The reform will involve a simple amendment to the Classification (Publications, Films and Computer Games) Act to provide a two-year exemption from classification for mobile phone and online computer games. It is important to note that this exemption will not apply to computer games likely to be refused classification. Existing offences contained in Commonwealth, state and territory legislation will continue to apply to those games.
It is necessary to address this issue in the short term to respond to industry concerns about compliance and to provide clarity about regulatory requirements for mobile phone and online games. A number of safeguards, however, will remain in place to regulate these computer games. For example, individuals will continue to be able to submit, if they wish, any unclassified computer games to the Classification Board for classification.
That is to say, somebody who has a concern or is offended by the material contained within one of these new categories of games is able to contact the Classification Board and ask that they appropriately classify that game. If the game is seen to be inappropriate and fails the classification test, withdrawal from the market will be required.
The ACMA will also retain the power to investigate potentially prohibited online content. This includes computer games likely to be classified as MA15+ which are not behind a restricted access system.
The director of the Classification Board will also retain the power to call in games for classification if they contain contentious material likely to cause the game to be classified as M or higher. Finally, law enforcement agencies will continue to be able to apply for classification for any unclassified computer games.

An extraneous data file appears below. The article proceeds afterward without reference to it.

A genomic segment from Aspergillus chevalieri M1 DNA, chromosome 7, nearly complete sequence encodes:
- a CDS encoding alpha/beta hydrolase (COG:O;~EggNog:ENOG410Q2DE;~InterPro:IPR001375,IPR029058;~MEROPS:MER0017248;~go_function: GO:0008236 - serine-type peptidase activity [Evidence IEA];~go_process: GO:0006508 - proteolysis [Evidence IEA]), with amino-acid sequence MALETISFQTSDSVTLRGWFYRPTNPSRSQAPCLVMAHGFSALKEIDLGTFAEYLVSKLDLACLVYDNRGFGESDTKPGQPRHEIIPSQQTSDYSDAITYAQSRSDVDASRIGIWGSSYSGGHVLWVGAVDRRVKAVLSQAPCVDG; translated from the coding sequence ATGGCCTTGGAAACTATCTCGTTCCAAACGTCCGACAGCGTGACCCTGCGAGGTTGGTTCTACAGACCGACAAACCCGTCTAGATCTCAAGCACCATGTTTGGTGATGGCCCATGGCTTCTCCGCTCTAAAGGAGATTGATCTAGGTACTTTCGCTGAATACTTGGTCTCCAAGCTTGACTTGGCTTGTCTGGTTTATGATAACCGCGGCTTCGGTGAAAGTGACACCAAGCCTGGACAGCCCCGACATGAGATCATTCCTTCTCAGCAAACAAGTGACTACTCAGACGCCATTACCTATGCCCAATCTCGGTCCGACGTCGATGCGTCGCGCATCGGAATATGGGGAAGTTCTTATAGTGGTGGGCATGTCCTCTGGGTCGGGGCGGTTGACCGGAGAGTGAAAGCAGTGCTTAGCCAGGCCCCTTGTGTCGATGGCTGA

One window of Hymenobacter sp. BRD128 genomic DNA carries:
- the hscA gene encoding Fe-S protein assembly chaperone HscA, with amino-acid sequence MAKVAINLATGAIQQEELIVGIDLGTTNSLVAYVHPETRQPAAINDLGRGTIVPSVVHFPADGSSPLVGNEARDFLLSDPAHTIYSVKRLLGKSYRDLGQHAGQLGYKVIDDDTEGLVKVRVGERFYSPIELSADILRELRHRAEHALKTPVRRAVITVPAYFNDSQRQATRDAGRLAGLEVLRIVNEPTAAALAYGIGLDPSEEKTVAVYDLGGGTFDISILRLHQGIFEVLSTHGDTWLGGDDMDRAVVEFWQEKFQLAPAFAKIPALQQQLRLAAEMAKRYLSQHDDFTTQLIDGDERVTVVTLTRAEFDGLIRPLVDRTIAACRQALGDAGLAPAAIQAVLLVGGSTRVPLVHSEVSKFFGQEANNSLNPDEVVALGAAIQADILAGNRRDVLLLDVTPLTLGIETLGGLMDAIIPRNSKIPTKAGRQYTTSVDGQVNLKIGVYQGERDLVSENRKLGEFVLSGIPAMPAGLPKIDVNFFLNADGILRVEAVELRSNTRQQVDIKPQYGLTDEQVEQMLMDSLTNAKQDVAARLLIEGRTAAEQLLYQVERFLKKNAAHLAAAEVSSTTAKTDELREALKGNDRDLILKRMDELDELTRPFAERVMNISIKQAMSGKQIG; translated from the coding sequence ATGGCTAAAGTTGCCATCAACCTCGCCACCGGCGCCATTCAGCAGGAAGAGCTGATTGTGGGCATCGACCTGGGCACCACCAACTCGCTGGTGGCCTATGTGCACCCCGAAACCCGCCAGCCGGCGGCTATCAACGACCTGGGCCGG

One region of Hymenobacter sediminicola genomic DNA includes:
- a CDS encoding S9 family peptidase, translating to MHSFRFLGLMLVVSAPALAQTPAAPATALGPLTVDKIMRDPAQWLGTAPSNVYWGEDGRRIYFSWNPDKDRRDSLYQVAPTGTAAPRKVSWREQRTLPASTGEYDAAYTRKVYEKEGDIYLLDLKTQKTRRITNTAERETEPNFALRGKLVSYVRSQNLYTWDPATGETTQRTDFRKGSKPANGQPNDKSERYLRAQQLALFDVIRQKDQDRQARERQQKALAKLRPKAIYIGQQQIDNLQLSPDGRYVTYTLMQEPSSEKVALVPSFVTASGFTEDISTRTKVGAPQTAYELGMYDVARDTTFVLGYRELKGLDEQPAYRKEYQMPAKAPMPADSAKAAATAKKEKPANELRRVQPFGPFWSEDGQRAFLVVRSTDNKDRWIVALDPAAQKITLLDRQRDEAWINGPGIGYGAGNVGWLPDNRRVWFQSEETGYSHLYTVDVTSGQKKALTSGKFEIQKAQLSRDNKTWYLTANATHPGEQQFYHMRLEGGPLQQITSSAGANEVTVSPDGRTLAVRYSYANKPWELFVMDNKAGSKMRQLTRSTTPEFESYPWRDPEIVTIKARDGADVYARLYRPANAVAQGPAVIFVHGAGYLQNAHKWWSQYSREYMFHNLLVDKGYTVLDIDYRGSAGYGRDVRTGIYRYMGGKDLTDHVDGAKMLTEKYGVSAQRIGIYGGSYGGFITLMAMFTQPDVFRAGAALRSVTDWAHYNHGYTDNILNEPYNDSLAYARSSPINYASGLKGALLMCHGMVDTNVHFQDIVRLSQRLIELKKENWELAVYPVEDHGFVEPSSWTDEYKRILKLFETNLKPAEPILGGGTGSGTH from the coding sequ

It is expected that a longer term solution to this matter will be considered by the Australian Law Reform Commission as part of the broad review of national classification standards which is currently underway. I am advised that the ALRC is due to report at the end of January next year and it is almost certain that we will be revisiting this matter.
But, in the interim period and until the ALRC is able to present the minister and this House with a more thoroughgoing set of recommendations, this bill provides some certainty to industry balanced with provisions which protect vulnerable consumers, unsuspecting consumers and minors from offensive content.
On those grounds, I commend the bill to the House.
Speech to Parliament 2 November 2011 - Second Reading - Classification (Publications, Films and Computer Games) Amendment (Online Games) Bill 2011